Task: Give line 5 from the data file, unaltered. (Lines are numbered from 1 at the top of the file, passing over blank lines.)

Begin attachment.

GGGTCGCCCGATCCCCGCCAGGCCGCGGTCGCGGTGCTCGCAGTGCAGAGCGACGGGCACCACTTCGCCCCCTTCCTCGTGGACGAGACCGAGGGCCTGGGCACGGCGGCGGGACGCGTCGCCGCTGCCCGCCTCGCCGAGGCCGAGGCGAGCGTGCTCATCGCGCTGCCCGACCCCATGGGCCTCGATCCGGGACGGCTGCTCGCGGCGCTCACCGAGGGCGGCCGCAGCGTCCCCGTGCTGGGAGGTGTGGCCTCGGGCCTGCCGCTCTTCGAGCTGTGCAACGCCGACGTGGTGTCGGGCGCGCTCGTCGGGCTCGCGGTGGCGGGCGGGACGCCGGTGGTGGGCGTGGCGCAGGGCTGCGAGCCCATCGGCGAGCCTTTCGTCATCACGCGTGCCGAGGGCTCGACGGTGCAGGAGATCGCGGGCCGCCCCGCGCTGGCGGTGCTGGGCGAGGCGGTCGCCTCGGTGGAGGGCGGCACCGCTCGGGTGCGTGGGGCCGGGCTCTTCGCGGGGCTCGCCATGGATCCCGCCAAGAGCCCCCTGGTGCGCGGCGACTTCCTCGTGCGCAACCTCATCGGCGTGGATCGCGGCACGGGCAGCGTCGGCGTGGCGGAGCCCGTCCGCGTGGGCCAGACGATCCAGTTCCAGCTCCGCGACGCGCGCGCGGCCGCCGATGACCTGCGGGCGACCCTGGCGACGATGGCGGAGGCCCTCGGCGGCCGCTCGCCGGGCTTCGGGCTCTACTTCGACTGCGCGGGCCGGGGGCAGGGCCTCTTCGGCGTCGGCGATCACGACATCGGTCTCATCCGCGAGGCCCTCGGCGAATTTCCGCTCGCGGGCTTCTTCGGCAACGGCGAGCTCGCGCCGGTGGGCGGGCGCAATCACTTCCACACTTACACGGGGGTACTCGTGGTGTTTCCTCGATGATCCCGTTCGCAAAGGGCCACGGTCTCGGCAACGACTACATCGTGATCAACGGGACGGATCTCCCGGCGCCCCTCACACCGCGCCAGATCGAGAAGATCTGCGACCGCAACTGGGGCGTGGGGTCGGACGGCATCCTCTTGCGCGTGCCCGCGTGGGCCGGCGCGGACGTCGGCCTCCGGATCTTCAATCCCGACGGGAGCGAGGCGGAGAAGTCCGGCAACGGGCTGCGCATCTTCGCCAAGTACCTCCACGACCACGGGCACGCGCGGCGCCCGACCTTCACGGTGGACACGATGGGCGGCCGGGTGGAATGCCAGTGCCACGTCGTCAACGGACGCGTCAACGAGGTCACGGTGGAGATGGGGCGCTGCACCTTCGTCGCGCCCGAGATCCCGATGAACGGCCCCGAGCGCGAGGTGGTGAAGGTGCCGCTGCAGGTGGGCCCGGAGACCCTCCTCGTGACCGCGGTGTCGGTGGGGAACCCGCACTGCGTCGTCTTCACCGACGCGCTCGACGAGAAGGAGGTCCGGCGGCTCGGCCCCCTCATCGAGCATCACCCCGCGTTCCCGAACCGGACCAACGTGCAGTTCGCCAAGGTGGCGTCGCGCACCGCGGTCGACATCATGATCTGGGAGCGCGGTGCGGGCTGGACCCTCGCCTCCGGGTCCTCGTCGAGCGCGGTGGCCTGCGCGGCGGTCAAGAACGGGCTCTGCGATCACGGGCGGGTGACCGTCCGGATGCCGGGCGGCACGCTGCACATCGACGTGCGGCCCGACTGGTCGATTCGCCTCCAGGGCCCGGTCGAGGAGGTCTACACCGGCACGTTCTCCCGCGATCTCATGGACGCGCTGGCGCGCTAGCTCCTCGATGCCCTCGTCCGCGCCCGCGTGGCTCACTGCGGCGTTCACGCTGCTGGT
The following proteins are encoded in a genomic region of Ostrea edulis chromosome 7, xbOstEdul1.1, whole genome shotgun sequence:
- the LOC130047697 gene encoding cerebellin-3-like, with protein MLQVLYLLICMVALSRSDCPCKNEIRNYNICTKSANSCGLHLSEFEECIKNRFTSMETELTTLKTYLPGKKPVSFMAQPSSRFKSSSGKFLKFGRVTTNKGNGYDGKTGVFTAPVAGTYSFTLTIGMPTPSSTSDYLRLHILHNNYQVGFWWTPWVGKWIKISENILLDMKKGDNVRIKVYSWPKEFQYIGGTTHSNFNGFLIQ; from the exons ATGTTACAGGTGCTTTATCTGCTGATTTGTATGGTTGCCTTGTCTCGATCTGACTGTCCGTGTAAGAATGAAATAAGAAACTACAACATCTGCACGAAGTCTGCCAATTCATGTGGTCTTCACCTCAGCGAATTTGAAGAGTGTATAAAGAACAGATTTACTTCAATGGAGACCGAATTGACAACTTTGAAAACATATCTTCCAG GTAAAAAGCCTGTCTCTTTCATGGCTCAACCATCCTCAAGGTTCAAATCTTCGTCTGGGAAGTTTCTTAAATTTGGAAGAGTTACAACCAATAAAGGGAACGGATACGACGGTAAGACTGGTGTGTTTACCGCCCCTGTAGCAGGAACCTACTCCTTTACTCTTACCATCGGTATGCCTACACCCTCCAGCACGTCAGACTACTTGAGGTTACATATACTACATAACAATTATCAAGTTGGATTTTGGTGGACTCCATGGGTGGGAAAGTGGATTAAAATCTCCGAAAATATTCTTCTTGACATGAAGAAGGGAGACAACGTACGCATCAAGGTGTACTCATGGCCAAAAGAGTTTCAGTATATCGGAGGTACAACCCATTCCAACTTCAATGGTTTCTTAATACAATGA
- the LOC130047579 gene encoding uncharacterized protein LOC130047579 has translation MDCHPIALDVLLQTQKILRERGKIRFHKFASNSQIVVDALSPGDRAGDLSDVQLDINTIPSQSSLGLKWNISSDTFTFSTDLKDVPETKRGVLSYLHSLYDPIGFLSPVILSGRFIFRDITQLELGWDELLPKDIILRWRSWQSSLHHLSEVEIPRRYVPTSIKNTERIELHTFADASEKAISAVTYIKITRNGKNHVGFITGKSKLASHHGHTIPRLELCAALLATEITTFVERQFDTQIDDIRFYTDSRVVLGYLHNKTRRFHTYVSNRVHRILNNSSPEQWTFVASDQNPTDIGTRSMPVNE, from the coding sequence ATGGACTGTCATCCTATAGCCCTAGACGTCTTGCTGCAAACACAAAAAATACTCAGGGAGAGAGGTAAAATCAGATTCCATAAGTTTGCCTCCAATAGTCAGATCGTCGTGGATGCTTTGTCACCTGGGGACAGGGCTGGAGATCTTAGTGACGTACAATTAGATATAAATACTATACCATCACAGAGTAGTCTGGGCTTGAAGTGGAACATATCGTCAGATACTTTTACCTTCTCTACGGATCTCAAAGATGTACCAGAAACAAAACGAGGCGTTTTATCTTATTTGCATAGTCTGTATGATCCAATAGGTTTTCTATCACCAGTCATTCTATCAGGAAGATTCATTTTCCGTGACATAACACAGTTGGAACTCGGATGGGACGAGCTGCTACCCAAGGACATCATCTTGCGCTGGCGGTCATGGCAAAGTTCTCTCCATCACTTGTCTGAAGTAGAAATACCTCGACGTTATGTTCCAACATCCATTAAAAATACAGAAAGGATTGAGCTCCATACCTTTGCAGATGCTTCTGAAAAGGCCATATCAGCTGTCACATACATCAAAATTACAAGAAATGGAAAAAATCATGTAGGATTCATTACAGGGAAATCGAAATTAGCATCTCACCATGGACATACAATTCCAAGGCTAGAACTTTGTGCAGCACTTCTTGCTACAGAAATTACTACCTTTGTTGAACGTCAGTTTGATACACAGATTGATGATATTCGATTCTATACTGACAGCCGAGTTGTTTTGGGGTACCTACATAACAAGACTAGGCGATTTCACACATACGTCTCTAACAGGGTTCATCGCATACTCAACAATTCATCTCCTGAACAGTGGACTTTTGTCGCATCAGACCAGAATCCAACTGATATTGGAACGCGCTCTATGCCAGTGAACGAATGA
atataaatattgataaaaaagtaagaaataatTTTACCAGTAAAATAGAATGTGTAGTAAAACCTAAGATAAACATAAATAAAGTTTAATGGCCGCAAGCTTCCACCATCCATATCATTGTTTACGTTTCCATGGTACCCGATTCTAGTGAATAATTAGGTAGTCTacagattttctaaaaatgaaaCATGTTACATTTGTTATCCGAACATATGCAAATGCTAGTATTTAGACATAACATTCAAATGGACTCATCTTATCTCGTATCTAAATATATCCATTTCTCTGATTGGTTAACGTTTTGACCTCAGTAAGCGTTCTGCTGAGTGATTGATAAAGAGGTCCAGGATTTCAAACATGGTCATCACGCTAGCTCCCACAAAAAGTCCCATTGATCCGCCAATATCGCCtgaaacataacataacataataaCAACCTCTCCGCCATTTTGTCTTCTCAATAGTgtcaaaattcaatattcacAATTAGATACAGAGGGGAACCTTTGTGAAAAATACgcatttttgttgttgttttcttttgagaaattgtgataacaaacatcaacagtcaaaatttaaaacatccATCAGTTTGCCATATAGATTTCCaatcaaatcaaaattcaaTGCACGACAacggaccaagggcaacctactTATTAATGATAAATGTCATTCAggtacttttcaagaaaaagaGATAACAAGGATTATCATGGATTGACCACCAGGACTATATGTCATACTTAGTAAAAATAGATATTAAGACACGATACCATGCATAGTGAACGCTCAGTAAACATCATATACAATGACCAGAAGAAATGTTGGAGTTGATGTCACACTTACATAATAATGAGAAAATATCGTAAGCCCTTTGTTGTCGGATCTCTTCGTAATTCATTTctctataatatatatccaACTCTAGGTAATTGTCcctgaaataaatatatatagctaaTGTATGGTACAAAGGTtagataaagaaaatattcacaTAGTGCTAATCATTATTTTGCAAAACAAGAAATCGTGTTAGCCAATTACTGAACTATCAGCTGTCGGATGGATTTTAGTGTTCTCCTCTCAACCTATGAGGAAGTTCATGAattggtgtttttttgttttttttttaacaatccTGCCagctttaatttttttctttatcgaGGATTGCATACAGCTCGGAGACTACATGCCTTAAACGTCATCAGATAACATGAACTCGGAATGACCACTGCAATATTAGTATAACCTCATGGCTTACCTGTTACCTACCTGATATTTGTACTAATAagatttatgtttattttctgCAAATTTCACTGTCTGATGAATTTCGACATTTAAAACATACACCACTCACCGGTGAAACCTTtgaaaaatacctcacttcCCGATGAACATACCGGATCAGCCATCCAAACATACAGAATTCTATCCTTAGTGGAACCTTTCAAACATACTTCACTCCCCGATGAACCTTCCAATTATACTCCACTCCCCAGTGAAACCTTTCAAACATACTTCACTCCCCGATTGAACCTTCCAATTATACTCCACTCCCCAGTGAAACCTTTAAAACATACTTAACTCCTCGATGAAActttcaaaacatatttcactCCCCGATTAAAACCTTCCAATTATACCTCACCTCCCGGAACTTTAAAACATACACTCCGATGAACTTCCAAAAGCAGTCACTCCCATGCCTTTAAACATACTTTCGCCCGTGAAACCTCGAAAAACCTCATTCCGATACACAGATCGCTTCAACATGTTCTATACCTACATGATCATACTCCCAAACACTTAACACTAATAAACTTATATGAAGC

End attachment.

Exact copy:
atataaatattgataaaaaagtaagaaataatTTTACCAGTAAAATAGAATGTGTAGTAAAACCTAAGATAAACATAAATAAAGTTTAATGGCCGCAAGCTTCCACCATCCATATCATTGTTTACGTTTCCATGGTACCCGATTCTAGTGAATAATTAGGTAGTCTacagattttctaaaaatgaaaCATGTTACATTTGTTATCCGAACATATGCAAATGCTAGTATTTAGACATAACATTCAAATGGACTCATCTTATCTCGTATCTAAATATATCCATTTCTCTGATTGGTTAACGTTTTGACCTCAGTAAGCGTTCTGCTGAGTGATTGATAAAGAGGTCCAGGATTTCAAACATGGTCATCACGCTAGCTCCCACAAAAAGTCCCATTGATCCGCCAATATCGCCtgaaacataacataacataataaCAACCTCTCCGCCATTTTGTCTTCTCAATAGTgtcaaaattcaatattcacAATTAGATACAGAGGGGAACCTTTGTGAAAAATACgcatttttgttgttgttttcttttgagaaattgtgataacaaacatcaacagtcaaaatttaaaacatccATCAGTTTGCCATATAGATTTCCaatcaaatcaaaattcaaTGCACGACAacggaccaagggcaacctactTATTAATGATAAATGTCATTCAggtacttttcaagaaaaagaGATAACAAGGATTATCATGGATTGACCACCAGGACTATATGTCATACTTAGTAAAAATAGATATTAAGACACGATACCATGCATAGTGAACGCTCAGTAAACATCATATACAATGACCAGAAGAAATGTTGGAGTTGATGTCACACTTACATAATAATGAGAAAATATCGTAAGCCCTTTGTTGTCGGATCTCTTCGTAATTCATTTctctataatatatatccaACTCTAGGTAATTGTCcctgaaataaatatatatagctaaTGTATGGTACAAAGGTtagataaagaaaatattcacaTAGTGCTAATCATTATTTTGCAAAACAAGAAATCGTGTTAGCCAATTACTGAACTATCAGCTGTCGGATGGATTTTAGTGTTCTCCTCTCAACCTATGAGGAAGTTCATGAattggtgtttttttgttttttttttaacaatccTGCCagctttaatttttttctttatcgaGGATTGCATACAGCTCGGAGACTACATGCCTTAAACGTCATCAGATAACATGAACTCGGAATGACCACTGCAATATTAGTATAACCTCATGGCTTACCTGTTACCTACCTGATATTTGTACTAATAagatttatgtttattttctgCAAATTTCACTGTCTGATGAATTTCGACATTTAAAACATACACCACTCACCGGTGAAACCTTtgaaaaatacctcacttcCCGATGAACATACCGGATCAGCCATCCAAACATACAGAATTCTATCCTTAGTGGAACCTTTCAAACATACTTCACTCCCCGATGAACCTTCCAATTATACTCCACTCCCCAGTGAAACCTTTCAAACATACTTCACTCCCCGATTGAACCTTCCAATTATACTCCACTCCCCAGTGAAACCTTTAAAACATACTTAACTCCTCGATGAAActttcaaaacatatttcactCCCCGATTAAAACCTTCCAATTATACCTCACCTCCCGGAACTTTAAAACATACACTCCGATGAACTTCCAAAAGCAGTCACTCCCATGCCTTTAAACATACTTTCGCCCGTGAAACCTCGAAAAACCTCATTCCGATACACAGATCGCTTCAACATGTTCTATACCTACATGATCATACTCCCAAACACTTAACACTAATAAACTTATATGAAGC